Ian: Well the number of venues has drastically gone down since we started. Now there are just a few places where you can play. Back then, there were three main towns where you could gig. There was Cherry’s in Antelias which really had a huge impact on the Metal scene. There were Metal shows all the time, and Bassem Deiabess from Blaakyum was running the place. He contributed a lot to the Metal scene, which is why it expanded in Lebanon. We tried organizing a battle of the bands, and we saw more bands emerge like Six Pack Abs and Limelight. Oblivion were there too.


  • For young aspiring musicians in Lebanon who want to start a band or pick up an instrument as a hobby – in a place that doesn’t have a scene that is as a active and accommodating as Europe or the United States, what words of wisdom do you have for those people?

Ian: Stick by what you do. Don’t give up and don’t let anyone put you down. Most of all, don’t resort to just playing covers. If you’re original and determined, you just need those two things in your head.

Rami: Most bands should spend more time finding a unique sound and not simply emulate what their favorite bands too. It sounds like a risk, but it’s the risk that all musicians should do if you want to succeed. Maybe not in Lebanon…but if you ever want to leave and make an impact outside.
There are too many bands here and in general that sound the same, and it’s nice to see bands that break from tradition. Find what you’re good at and be original.

Karl: For me, it’s not about performing big shows and being famous…it’s about meeting people. It’s about meeting people with common ground and developing friendships. You learn from other musicians and bands. You never know if you’re going to be famous, but you know you’ll meet great people who you will gig with and develop friendships with.

Ian: You mentioned in Lebanon and this may not just apply in Lebanon, but in general. Back then, you had to be incredibly original and talented to get a shot at recording an album or whatever. Now it’s much easier, because production tools are more portable and more affordable. Almost anyone can have a homemade studio. Distribution tools, the Internet, it’s all out there. Everyone has a fair chance these days. What I said before can be applied globally, and the same applies with what Rami and Karl said.]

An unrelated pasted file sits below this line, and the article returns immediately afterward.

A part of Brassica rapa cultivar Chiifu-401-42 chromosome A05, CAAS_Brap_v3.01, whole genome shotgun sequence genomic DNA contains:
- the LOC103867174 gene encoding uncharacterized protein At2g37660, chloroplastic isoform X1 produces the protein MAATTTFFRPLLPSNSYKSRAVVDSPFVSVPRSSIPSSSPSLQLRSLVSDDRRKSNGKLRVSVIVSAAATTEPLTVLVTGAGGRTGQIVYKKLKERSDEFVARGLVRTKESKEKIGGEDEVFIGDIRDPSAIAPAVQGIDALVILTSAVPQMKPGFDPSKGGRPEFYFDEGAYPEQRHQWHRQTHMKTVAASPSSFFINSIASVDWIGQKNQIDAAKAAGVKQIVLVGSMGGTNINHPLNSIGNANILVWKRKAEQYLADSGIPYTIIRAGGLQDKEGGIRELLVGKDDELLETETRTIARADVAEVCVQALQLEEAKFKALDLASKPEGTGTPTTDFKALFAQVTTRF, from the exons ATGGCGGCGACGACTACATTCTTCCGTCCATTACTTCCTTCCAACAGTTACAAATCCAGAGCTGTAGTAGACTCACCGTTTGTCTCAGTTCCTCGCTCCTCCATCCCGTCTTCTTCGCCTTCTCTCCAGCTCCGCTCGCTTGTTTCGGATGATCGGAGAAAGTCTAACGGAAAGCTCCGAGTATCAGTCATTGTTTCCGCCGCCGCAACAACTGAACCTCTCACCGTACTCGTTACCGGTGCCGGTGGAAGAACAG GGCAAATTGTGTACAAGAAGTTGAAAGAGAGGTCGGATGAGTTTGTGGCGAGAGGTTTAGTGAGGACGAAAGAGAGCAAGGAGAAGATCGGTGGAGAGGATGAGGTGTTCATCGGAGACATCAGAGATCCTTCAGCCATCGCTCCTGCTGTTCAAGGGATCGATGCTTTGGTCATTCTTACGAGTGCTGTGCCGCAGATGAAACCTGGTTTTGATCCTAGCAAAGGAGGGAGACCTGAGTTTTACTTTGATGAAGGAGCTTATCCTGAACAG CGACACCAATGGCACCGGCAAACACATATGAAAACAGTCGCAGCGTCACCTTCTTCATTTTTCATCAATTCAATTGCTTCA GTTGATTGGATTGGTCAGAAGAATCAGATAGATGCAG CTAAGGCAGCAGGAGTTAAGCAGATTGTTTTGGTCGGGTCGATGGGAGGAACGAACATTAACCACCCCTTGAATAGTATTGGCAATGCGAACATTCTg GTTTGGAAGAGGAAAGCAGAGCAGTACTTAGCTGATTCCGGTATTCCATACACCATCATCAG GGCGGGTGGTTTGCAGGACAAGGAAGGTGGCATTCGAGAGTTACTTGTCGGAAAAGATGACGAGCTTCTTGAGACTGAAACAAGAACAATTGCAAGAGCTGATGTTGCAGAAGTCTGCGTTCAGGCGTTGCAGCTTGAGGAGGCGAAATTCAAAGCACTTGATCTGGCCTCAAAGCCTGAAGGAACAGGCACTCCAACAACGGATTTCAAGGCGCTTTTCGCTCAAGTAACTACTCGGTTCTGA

• Are you guys working on an EP or album anytime soon?

Ian: We’re working on a few things right now. We’re working on a photoshoot and trying to get it involved with friends and fans on Facebook. We want to have something unique and make them involved. We’re also thinking of merchandise, printing t-shirts out for dirt-cheap and giving them out.
But we want to start recording as soon as possible, since we won all these recording prizes and what not. Once all the tracks are out there, depending on how many hours we can get from here and there, we will compile it into one album, distribute it for free, and take things from there.

    Any words for LebMetal and readers?

Karl: Keep doing concerts, and keep doing events! If you’re a fan, keep pushing organizers to start events!

Rami: It’s a good medium for all musicians here. It’s a good medium for the scene between the bands, the fans, and what not…they should really keep going and keep covering shows and everything that involves the Lebanese in the underground scene.